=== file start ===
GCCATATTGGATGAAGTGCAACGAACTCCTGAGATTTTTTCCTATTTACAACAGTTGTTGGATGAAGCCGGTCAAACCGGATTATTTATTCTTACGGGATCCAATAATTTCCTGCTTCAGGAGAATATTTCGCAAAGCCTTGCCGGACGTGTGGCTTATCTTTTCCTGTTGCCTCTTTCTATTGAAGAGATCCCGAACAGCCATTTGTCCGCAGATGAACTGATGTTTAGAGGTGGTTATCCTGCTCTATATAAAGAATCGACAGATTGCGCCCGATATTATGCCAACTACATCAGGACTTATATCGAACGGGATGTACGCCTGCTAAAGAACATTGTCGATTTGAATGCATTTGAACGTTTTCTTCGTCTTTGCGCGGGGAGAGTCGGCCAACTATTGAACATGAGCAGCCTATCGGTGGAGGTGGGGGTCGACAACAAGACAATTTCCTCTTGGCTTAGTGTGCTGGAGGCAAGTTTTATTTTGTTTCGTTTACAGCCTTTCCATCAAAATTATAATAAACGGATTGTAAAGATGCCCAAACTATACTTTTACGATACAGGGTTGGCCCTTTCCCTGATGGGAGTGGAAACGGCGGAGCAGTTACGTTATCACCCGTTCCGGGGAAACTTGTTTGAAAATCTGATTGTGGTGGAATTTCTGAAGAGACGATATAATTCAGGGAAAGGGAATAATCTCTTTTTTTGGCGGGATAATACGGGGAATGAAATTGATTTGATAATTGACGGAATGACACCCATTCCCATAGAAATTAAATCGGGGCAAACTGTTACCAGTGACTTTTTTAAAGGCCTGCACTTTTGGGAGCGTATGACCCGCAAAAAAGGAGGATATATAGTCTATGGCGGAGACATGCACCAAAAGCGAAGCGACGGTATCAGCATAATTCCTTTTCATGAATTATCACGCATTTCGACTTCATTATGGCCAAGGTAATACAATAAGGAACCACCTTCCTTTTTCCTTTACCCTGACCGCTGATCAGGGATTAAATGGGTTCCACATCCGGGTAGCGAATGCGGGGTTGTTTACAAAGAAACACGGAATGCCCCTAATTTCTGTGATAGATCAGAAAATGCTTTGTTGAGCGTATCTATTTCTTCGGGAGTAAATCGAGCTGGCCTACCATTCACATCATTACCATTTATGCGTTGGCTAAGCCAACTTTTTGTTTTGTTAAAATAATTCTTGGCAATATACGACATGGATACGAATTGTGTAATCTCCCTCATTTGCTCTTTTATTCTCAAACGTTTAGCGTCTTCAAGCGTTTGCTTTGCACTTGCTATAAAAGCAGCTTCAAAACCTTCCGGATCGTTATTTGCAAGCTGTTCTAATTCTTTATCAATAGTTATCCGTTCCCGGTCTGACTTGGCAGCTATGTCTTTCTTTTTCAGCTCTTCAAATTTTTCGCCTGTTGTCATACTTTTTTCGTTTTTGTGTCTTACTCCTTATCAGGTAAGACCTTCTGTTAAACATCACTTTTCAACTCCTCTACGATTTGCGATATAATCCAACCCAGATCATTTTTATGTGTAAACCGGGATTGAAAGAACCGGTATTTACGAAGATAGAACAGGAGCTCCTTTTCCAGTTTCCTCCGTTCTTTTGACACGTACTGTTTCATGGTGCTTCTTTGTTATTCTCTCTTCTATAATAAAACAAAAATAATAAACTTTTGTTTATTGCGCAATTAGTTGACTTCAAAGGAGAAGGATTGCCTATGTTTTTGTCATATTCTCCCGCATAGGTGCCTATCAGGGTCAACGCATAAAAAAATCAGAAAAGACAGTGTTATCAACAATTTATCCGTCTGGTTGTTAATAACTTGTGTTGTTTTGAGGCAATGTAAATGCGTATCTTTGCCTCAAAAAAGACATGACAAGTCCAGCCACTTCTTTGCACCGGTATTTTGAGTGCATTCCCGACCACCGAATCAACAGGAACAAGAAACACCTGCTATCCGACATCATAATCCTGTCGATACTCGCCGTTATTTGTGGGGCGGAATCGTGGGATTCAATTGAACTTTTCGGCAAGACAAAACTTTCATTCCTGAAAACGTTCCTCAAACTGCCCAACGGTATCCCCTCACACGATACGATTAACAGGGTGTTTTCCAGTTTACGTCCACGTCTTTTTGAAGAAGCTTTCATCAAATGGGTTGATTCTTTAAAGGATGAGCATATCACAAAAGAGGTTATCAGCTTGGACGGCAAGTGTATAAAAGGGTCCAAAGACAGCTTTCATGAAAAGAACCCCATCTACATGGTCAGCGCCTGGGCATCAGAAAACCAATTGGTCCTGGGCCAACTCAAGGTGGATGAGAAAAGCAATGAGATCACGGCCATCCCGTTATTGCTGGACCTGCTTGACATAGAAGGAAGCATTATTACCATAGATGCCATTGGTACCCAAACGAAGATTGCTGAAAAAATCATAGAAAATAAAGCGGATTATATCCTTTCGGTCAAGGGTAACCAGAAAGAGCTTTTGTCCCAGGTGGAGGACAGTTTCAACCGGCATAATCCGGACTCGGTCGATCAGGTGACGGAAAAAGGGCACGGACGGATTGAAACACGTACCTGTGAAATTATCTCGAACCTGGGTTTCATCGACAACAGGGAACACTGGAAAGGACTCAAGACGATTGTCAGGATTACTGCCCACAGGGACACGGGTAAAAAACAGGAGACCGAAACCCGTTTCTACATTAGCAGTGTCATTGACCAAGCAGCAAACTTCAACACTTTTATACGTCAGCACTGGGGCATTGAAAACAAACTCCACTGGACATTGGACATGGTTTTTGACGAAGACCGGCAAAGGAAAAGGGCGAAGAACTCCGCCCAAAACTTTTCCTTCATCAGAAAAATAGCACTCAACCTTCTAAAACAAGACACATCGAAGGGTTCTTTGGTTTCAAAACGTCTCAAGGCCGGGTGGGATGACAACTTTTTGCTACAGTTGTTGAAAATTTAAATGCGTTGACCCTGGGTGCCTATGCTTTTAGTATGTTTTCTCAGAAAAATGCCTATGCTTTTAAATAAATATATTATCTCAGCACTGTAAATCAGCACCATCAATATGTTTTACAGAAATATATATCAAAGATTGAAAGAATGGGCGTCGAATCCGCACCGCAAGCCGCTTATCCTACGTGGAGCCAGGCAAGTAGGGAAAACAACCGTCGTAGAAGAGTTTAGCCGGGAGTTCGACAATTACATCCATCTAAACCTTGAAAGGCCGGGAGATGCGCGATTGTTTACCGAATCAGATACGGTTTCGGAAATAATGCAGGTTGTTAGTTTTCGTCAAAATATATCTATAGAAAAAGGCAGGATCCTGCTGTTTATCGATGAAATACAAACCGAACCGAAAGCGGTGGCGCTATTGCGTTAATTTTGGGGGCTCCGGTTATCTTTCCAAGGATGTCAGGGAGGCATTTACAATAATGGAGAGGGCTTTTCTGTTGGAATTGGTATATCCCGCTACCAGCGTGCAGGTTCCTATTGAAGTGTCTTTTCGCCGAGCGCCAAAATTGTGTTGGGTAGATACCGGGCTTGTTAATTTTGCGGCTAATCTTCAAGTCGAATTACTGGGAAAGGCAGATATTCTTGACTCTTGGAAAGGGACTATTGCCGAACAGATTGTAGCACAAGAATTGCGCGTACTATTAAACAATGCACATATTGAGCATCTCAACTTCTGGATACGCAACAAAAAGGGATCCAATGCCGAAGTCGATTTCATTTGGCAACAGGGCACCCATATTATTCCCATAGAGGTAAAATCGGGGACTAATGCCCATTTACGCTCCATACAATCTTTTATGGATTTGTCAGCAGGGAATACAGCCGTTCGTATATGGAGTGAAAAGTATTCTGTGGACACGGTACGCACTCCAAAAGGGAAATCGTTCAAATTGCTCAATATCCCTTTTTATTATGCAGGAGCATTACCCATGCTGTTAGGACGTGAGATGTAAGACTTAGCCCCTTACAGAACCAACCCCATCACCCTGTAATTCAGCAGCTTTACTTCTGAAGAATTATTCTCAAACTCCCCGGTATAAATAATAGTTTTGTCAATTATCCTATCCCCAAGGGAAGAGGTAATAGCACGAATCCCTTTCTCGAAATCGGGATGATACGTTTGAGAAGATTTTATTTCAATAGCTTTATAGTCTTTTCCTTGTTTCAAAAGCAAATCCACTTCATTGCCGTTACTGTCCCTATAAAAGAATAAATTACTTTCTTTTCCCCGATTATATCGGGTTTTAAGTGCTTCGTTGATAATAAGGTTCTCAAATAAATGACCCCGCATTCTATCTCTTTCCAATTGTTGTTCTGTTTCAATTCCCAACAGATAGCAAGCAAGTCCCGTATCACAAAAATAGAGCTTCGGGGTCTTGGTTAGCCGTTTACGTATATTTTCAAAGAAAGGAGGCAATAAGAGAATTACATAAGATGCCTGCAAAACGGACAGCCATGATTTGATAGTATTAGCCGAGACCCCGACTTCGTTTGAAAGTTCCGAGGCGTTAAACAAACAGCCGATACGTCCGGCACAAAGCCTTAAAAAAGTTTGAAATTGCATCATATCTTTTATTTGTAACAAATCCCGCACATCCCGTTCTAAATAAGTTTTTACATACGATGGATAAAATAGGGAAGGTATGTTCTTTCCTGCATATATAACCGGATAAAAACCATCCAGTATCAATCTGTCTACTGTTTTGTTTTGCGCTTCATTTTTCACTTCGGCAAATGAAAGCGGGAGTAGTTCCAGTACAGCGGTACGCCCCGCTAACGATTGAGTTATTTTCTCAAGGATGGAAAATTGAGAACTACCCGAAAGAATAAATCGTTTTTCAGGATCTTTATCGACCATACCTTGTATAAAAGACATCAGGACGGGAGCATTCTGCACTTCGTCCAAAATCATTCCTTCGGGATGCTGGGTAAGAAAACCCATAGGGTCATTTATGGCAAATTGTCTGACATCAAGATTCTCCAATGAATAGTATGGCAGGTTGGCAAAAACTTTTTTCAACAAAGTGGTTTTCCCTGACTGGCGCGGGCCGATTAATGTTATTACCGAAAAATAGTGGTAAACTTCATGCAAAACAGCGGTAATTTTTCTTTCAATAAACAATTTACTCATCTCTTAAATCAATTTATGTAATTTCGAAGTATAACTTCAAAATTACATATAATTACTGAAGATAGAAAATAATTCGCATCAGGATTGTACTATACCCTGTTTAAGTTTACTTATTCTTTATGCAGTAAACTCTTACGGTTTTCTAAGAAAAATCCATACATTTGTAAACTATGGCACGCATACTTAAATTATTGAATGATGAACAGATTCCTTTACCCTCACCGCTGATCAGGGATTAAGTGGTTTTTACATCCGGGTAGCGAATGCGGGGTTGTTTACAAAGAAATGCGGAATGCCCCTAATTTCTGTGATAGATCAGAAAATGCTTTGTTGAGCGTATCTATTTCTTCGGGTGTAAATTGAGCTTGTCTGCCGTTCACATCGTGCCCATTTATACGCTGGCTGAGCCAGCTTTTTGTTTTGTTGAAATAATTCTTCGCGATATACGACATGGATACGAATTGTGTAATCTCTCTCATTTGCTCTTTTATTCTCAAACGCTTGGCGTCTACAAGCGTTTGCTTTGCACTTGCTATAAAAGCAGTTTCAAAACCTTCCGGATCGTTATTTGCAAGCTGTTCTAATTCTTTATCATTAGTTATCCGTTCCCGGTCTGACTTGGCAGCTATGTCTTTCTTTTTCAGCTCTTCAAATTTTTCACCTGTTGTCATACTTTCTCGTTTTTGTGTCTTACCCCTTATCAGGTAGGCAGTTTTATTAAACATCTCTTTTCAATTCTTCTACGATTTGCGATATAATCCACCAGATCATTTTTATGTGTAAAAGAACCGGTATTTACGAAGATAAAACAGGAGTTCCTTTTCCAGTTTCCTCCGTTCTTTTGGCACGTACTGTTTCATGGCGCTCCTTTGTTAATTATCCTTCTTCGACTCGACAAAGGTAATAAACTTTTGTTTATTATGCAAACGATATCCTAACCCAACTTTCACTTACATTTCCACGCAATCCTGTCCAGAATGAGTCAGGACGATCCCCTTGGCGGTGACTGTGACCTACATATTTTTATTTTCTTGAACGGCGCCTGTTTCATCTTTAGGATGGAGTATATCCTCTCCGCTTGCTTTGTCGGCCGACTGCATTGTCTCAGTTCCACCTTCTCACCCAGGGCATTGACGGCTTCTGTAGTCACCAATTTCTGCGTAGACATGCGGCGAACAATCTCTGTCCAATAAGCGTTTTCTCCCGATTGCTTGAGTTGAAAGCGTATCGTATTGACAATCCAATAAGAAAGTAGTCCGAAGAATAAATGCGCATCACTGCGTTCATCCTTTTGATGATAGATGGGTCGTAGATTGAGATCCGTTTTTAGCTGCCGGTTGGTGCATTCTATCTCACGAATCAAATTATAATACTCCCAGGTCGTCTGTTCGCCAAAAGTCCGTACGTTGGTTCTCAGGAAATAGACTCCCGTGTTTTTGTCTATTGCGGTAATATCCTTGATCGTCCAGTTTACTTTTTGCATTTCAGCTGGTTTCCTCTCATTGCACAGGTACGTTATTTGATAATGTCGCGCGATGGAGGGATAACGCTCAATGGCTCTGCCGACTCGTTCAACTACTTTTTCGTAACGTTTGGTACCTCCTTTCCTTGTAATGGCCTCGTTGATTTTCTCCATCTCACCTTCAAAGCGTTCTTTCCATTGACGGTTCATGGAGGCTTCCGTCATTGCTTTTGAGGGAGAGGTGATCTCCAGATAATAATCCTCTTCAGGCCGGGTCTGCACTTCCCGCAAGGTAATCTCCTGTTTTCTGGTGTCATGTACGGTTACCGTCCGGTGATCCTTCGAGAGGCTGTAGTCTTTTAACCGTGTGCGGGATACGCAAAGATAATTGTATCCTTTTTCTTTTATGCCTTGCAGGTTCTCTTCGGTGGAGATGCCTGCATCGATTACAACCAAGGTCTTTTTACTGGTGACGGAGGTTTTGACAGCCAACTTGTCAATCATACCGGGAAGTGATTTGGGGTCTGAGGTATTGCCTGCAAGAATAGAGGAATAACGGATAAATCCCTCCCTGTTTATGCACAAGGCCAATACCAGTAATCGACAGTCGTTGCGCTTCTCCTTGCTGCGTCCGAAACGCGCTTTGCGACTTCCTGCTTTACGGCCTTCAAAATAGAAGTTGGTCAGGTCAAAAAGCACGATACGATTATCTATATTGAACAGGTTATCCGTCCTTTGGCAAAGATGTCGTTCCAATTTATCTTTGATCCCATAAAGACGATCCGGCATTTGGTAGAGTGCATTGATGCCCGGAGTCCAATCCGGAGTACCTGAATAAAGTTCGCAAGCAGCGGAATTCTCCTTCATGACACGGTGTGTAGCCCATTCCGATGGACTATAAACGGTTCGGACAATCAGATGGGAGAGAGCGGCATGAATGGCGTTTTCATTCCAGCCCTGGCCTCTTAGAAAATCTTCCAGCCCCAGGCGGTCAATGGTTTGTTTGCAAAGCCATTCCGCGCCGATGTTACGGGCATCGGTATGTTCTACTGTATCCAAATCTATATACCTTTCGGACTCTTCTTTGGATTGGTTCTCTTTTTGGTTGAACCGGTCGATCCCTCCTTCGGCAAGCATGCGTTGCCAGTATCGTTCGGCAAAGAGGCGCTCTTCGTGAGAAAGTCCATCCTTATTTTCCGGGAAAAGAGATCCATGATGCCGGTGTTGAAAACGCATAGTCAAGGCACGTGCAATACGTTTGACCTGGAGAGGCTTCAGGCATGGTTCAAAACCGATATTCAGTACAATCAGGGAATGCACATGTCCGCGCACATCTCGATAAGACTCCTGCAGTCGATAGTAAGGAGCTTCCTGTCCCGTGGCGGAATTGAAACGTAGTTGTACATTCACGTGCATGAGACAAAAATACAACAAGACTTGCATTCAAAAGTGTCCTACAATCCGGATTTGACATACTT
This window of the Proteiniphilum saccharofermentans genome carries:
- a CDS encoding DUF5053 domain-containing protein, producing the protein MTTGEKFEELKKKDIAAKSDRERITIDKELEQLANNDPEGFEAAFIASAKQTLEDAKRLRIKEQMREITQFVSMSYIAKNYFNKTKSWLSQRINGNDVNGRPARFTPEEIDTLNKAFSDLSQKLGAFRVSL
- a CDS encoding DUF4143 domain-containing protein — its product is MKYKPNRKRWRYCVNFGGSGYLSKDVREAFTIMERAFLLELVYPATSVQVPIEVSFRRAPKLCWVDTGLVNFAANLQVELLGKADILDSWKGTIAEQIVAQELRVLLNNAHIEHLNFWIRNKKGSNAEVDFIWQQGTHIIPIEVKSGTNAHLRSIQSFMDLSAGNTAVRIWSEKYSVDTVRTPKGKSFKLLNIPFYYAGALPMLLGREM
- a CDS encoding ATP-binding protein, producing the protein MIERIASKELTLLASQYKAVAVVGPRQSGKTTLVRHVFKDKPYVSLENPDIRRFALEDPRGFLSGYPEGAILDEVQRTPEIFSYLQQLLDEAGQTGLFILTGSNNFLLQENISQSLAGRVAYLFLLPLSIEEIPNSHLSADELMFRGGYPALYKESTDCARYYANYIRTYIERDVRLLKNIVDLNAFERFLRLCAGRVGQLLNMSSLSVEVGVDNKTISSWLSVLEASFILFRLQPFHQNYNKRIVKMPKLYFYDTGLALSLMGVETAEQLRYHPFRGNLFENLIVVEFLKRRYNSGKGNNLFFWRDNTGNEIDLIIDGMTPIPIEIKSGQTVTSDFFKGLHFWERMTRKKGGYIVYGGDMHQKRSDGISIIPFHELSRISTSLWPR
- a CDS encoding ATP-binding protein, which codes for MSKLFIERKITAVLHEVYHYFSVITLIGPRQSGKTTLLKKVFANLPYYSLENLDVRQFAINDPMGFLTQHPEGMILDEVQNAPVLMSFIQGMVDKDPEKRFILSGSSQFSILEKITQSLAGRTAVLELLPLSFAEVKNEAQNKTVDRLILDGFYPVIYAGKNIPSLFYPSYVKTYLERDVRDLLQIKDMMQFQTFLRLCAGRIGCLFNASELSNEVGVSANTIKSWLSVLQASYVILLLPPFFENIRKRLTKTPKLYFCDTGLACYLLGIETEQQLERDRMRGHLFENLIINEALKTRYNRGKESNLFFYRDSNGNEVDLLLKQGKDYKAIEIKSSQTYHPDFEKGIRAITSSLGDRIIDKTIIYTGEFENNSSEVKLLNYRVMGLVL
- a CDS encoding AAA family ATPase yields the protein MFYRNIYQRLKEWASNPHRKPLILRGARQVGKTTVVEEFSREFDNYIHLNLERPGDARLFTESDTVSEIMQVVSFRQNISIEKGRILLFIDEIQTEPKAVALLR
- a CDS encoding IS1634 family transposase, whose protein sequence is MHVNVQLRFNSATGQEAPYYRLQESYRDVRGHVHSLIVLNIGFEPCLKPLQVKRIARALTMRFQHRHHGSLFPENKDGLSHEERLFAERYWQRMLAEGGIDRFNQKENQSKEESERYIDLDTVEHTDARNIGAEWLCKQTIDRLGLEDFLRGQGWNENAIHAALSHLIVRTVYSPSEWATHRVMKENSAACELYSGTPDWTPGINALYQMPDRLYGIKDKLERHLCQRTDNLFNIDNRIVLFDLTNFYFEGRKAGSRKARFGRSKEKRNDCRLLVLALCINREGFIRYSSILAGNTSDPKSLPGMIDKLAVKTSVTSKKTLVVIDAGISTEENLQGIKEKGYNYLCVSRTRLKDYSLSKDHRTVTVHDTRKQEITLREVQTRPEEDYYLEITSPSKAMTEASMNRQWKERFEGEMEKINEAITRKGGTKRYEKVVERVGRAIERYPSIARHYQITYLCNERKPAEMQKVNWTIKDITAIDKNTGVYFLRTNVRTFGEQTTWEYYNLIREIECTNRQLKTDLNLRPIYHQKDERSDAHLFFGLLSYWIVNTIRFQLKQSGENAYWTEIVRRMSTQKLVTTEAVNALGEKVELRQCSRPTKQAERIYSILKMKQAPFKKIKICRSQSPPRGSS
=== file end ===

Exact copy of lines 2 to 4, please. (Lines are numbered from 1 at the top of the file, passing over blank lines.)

This window of the Proteiniphilum saccharofermentans genome carries:
- a CDS encoding DUF5053 domain-containing protein, producing the protein MTTGEKFEELKKKDIAAKSDRERITIDKELEQLANNDPEGFEAAFIASAKQTLEDAKRLRIKEQMREITQFVSMSYIAKNYFNKTKSWLSQRINGNDVNGRPARFTPEEIDTLNKAFSDLSQKLGAFRVSL
- a CDS encoding DUF4143 domain-containing protein — its product is MKYKPNRKRWRYCVNFGGSGYLSKDVREAFTIMERAFLLELVYPATSVQVPIEVSFRRAPKLCWVDTGLVNFAANLQVELLGKADILDSWKGTIAEQIVAQELRVLLNNAHIEHLNFWIRNKKGSNAEVDFIWQQGTHIIPIEVKSGTNAHLRSIQSFMDLSAGNTAVRIWSEKYSVDTVRTPKGKSFKLLNIPFYYAGALPMLLGREM